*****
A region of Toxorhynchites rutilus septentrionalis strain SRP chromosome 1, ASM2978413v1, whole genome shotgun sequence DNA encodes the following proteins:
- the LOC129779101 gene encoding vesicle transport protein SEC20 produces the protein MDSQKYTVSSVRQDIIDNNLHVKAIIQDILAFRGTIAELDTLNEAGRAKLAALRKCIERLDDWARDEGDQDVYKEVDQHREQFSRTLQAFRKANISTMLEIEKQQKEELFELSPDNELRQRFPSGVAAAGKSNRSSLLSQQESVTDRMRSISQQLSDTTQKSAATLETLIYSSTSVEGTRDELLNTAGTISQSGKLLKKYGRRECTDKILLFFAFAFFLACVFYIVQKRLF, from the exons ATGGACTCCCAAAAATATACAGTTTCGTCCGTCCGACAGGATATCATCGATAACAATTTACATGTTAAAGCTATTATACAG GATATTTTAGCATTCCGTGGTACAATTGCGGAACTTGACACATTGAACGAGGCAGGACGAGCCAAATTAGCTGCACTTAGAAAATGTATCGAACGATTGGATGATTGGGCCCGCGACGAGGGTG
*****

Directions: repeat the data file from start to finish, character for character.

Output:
A region of Toxorhynchites rutilus septentrionalis strain SRP chromosome 1, ASM2978413v1, whole genome shotgun sequence DNA encodes the following proteins:
- the LOC129779101 gene encoding vesicle transport protein SEC20 produces the protein MDSQKYTVSSVRQDIIDNNLHVKAIIQDILAFRGTIAELDTLNEAGRAKLAALRKCIERLDDWARDEGDQDVYKEVDQHREQFSRTLQAFRKANISTMLEIEKQQKEELFELSPDNELRQRFPSGVAAAGKSNRSSLLSQQESVTDRMRSISQQLSDTTQKSAATLETLIYSSTSVEGTRDELLNTAGTISQSGKLLKKYGRRECTDKILLFFAFAFFLACVFYIVQKRLF, from the exons ATGGACTCCCAAAAATATACAGTTTCGTCCGTCCGACAGGATATCATCGATAACAATTTACATGTTAAAGCTATTATACAG GATATTTTAGCATTCCGTGGTACAATTGCGGAACTTGACACATTGAACGAGGCAGGACGAGCCAAATTAGCTGCACTTAGAAAATGTATCGAACGATTGGATGATTGGGCCCGCGACGAGGGTG